Australia's Tasmanian Devils were listed as endangered yesterday. While their population has been decimated by almost 60 percent, scientists believe there is still hope that some animals can survive a deadly disease that has threatened their existance.
Since the discovery of The Devil Facial Tumour Disease in 1995, Australia's Tasmanian Devils have dropped from 150 thousand to only about 20,000. Scientists say the quick spread of the disease has been alarming.
[Doctor Clare Hawkins, Scientist]:
"You start getting really upset when you come back to a site regularly, and you see how much the numbers have dropped, and you realise that not a single animal is lasting to an older age, the disease is getting all of them and they're all dying.”
The unusual contagious cancer is spread through biting during fights for food or mates, and produces gross lesions around the mouth, head and neck.
It has been estimated that if nothing is done to save the Devils they could be extinct within the next 20 to 25 years.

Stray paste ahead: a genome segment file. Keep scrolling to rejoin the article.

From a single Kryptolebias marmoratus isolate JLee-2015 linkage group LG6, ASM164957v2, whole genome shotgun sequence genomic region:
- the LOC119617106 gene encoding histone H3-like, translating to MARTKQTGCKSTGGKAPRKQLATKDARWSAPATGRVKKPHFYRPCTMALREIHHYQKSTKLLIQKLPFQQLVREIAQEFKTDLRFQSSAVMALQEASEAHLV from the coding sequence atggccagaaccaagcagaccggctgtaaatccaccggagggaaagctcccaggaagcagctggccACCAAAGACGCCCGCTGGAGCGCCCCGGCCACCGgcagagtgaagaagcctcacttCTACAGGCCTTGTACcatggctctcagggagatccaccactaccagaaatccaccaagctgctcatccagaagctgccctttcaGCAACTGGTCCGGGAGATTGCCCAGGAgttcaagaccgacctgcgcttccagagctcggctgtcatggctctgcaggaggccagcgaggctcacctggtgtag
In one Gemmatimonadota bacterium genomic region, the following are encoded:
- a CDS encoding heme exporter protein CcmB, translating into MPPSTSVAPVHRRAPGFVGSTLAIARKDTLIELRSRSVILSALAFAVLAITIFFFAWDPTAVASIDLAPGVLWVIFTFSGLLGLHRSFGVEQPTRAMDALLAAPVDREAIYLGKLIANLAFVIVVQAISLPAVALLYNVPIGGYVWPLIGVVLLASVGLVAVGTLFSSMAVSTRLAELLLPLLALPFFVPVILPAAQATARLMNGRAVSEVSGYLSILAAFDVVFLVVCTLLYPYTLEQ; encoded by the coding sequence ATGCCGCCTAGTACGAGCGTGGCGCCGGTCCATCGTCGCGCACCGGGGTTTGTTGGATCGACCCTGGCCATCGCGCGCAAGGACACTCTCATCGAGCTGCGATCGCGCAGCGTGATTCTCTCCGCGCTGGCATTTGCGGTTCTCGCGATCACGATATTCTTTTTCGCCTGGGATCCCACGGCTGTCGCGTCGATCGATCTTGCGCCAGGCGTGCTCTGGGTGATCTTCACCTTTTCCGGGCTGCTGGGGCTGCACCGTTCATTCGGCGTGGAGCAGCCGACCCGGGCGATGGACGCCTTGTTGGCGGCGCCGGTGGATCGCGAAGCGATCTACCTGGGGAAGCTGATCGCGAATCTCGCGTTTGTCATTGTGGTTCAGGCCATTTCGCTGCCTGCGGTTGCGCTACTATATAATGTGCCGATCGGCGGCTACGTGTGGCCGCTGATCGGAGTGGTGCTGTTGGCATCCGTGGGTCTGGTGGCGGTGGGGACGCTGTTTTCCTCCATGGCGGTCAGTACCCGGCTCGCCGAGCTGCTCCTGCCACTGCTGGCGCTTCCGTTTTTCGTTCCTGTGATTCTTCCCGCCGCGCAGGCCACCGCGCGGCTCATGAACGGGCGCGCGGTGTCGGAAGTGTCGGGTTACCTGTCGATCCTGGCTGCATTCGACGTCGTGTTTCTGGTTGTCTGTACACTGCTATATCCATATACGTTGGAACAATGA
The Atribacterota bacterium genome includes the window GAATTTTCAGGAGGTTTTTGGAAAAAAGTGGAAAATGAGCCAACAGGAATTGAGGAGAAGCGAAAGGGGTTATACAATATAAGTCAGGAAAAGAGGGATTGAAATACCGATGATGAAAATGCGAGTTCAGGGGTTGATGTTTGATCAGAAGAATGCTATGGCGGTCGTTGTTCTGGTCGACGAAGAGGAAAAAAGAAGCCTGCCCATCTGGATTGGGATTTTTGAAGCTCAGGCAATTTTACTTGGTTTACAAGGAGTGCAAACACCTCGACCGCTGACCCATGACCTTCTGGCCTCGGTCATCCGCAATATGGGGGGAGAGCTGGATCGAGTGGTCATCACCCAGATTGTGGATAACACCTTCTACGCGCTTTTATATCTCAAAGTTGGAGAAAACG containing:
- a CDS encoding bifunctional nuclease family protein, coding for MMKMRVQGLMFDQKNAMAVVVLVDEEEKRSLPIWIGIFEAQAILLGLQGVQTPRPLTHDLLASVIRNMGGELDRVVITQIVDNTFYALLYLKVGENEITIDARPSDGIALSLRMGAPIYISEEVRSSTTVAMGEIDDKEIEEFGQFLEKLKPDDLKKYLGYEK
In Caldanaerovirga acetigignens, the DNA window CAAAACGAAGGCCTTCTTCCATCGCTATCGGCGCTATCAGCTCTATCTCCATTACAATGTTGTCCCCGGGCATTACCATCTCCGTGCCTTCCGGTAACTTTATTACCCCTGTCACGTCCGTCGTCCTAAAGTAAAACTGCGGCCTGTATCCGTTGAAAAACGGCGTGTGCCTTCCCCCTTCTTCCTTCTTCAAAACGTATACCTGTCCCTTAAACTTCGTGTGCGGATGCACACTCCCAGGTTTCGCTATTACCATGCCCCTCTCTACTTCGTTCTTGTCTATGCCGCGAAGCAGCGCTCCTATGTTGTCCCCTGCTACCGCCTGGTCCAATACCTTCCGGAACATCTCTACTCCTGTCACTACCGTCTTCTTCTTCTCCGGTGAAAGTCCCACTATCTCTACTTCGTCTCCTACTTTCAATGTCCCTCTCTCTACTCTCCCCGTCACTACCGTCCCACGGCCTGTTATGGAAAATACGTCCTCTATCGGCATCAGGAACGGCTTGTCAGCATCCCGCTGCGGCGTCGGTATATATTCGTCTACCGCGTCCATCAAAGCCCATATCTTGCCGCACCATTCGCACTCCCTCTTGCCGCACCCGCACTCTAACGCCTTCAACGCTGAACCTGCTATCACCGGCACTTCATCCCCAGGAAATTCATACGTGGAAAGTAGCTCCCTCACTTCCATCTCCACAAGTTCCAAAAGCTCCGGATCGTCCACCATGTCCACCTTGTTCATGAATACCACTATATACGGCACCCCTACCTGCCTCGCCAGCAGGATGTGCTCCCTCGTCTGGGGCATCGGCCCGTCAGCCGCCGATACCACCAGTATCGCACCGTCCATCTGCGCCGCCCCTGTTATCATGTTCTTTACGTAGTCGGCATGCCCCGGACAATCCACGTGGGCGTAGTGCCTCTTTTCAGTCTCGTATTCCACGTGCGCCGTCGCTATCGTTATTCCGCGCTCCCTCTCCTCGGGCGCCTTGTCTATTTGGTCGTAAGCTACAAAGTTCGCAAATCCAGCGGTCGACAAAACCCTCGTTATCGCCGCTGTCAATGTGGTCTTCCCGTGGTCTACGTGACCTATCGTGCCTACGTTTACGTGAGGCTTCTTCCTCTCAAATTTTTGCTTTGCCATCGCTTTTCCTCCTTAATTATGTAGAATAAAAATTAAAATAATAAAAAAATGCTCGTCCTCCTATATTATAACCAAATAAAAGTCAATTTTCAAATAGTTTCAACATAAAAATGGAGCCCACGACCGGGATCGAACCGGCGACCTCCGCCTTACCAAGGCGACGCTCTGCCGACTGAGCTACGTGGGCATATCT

For a long time scientists did not hold out much hope for the species, but recently they have discovered some Tasmanian Devils that are resistant to the cancer. One of those is named Cedric. Kept under close watch in quarantine, Cedric has shown no sign of developing the disease, and has shown an immune response to the cancer, giving scientists hope there may be other devils like Cedric who can survive.
Recent research on the animals in the west of the state shows the disease is slowing in the area and some animals may have genes diverse enough to resist the disease.
The Tasmanian Devil is a carnivorous marsupial about the size of a small muscular dog. It has black fur, gives off a skunk-like odour when stressed, and earns its devil name for its ferocious temperament and disturbing call.
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